Regional towns now suffer
THE dumping of nearly 200 bank branches across the country has prompted the nation's biggest bank to hand over $22 million to help fund alternative services.
A News Corp investigation revealed 196 bank branches and 734 ATMs have been removed across the country in just 12 months.
In many locations, particularly regional areas, Australia Post outlets have been forced to pick up the pieces and act as a bank branch, providing deposit and withdrawal services to those unable to do transactions at a local bank branch.
Commonwealth Bank's chief executive officer Matt Comyn confirmed they had renewed a five-year partnership with Australia Post to provide alternative services.
Australia Post has been in long-running discussions with the Big Four banks for months to come to an agreement on the amount they should be paid to provide bank services.
Australian and New Zealand Banking Group (ANZ) is yet to commit to continuing their services through Australia Post.
Following the closure of ANZ in the Central Queensland towns of Springsure, Middlemount and Clermont, Member for Burdekin Dale Last said their refusal to form an agreement with Australia Post was "just another example of the Big Four deserting regional Australia”.
Mr Last recently lodged a submission to the Banking Royal Commission and has also spoken about the issue in State Parliament.
"I'm not going to stand by and watch families relocate and small towns die due to a lack of banking services,” he said.
"It's not acceptable in 2018 that entire communities can be left for periods without access to their money or have to put up with limits on how much they can withdraw or even how much they can deposit.
"We are seeing the big banks raking in profits from customers who don't even have access to a bank branch and in a lot of cases can't even use internet services due to poor internet coverage.”
Mr Last said the issue had the potential to decimate rural towns, not only in Queensland but throughout Australia.
"What we are seeing today is community groups suffering because volunteers are being asked to transport money from fundraising events over 200 kilometres to a bank,” Mr Last said.
"When someone takes a four-hour round trip to do their banking they also do the shopping so you have supermarkets and local businesses losing income and that affects jobs.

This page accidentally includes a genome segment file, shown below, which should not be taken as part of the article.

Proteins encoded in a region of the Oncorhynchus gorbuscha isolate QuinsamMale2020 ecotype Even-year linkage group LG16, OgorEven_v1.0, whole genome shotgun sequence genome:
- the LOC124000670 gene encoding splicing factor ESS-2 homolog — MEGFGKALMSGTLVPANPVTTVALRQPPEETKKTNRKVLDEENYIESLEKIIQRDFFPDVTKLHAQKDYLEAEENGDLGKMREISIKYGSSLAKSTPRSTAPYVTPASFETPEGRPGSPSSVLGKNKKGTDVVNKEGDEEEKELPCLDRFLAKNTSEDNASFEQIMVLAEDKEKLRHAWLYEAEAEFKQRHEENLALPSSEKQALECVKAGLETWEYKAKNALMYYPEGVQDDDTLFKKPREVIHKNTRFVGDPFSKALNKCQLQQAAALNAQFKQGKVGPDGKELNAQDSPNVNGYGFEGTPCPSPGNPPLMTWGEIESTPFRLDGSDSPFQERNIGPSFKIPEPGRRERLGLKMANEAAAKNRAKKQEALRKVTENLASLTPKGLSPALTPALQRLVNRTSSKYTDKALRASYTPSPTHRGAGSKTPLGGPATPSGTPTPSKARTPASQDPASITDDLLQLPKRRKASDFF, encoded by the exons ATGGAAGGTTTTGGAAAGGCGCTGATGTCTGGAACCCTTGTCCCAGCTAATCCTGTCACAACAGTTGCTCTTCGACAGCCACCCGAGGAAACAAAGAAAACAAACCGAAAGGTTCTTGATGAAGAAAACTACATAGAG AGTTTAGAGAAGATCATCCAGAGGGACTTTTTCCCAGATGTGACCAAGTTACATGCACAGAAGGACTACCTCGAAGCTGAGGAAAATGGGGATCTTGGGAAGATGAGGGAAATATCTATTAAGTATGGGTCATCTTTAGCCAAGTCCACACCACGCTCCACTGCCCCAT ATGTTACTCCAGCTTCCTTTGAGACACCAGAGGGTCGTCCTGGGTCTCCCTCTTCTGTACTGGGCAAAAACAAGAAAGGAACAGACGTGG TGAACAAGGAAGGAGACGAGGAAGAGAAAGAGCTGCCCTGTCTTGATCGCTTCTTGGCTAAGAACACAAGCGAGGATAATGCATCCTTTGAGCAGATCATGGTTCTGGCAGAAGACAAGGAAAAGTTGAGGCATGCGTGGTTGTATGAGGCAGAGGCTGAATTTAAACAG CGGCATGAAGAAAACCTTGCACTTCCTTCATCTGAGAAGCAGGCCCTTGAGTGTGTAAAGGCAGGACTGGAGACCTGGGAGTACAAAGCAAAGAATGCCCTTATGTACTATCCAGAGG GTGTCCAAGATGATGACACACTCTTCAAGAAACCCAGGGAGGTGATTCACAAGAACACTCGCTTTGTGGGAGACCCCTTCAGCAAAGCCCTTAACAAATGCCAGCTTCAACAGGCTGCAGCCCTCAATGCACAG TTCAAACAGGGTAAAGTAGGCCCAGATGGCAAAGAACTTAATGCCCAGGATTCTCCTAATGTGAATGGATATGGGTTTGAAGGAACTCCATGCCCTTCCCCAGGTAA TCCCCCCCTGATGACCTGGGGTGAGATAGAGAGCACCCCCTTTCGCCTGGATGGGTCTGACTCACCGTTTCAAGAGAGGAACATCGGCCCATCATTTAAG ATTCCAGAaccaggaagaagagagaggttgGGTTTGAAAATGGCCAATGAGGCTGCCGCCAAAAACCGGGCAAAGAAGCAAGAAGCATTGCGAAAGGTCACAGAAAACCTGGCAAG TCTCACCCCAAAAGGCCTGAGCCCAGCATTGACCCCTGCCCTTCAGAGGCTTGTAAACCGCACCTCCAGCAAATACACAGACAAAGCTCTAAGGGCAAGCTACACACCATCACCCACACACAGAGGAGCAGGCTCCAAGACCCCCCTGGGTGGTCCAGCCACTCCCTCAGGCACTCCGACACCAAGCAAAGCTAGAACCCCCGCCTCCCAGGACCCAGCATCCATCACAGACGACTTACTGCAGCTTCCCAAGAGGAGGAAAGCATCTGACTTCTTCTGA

"If the banks won't do the right thing voluntarily then there should be legislation to force them to do it.”
Australia Post's chief executive officer Christine Holgate has previously said the company's outlets don't get paid enough to cover the cost of the services and it had left a deficit of about $100 million.
"This investment will not only help save a critical service in post offices serving the communities of Australia, it saves jobs and supports the financial viability of our local post office partners,” Ms Holgate said.
ANZ bank responds to clients
A NUMBER of residents in regional Central Queensland towns are ANZ customers, and have been eagerly awaiting a response from the bank as to whether they would continue their services with Australia Post.
This week, an ANZ spokesperson said the recent closure of multiple branches came as "customers have been changing the way they do their banking in recent years with more of them using online options and ATMs rather than visiting our branches”.
"We will continue to meet our Queensland customers' needs through our digital, ATM and mobile lending services.
"There is no change for our customers using Australia Post to conduct basic banking transactions.
"Under the existing contract, ANZ customers will continue to have access to Bank@Post until January 2019. We are still working with Australia Post with hope of resolving the matter and are also looking at alternative solutions. We will communicate the outcome of this to our customers once finalised.”